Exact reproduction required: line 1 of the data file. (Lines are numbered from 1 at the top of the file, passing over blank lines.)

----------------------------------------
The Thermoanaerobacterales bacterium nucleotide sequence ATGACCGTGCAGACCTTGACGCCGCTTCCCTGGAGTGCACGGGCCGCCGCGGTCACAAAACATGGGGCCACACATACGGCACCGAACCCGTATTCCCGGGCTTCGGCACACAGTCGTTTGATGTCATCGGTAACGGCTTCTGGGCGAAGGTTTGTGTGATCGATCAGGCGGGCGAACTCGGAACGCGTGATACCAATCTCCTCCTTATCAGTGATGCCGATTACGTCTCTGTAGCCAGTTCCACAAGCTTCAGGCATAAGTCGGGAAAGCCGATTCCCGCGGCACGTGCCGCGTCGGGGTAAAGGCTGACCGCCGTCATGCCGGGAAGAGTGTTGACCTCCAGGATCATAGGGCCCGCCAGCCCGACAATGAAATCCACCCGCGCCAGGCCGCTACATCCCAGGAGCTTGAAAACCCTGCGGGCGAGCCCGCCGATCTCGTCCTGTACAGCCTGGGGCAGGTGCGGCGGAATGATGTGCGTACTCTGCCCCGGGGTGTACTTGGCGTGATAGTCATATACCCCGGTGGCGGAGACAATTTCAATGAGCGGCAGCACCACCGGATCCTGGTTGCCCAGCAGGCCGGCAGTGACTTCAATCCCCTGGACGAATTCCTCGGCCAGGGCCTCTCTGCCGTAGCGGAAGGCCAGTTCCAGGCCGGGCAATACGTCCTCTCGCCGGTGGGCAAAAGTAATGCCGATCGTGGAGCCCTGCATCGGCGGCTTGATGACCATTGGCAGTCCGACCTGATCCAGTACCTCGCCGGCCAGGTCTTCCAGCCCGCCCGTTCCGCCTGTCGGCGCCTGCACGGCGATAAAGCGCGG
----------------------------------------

The Thermoanaerobacterales bacterium nucleotide sequence ATGACCGTGCAGACCTTGACGCCGCTTCCCTGGAGTGCACGGGCCGCCGCGGTCACAAAACATGGGGCCACACATACGGCACCGAACCCGTATTCCCGGGCTTCGGCACACAGTCGTTTGATGTCATCGGTAACGGCTTCTGGGCGAAGGTTTGTGTGATCGATCAGGCGGGCGAACTCGGAACGCGTGATACCAATCTCCTCCTTATCAGTGATGCCGATTACGTCTCTGTAGCCAGTTCCACAAGCTTCAGGCATAAGTCGGGAAAGCCGATTCCCGCGGCACGTGCCGCGTCGGGGTAAAGGCTGACCGCCGTCATGCCGGGAAGAGTGTTGACCTCCAGGATCATAGGGCCCGCCAGCCCGACAATGAAATCCACCCGCGCCAGGCCGCTACATCCCAGGAGCTTGAAAACCCTGCGGGCGAGCCCGCCGATCTCGTCCTGTACAGCCTGGGGCAGGTGCGGCGGAATGATGTGCGTACTCTGCCCCGGGGTGTACTTGGCGTGATAGTCATATACCCCGGTGGCGGAGACAATTTCAATGAGCGGCAGCACCACCGGATCCTGGTTGCCCAGCAGGCCGGCAGTGACTTCAATCCCCTGGACGAATTCCTCGGCCAGGGCCTCTCTGCCGTAGCGGAAGGCCAGTTCCAGGCCGGGCAATACGTCCTCTCGCCGGTGGGCAAAAGTAATGCCGATCGTGGAGCCCTGCATCGGCGGCTTGATGACCATTGGCAGTCCGACCTGATCCAGTACCTCGCCGGCCAGGTCTTCCAGCCCGCCCGTTCCGCCTGTCGGCGCCTGCACGGCGATAAAGCGCGG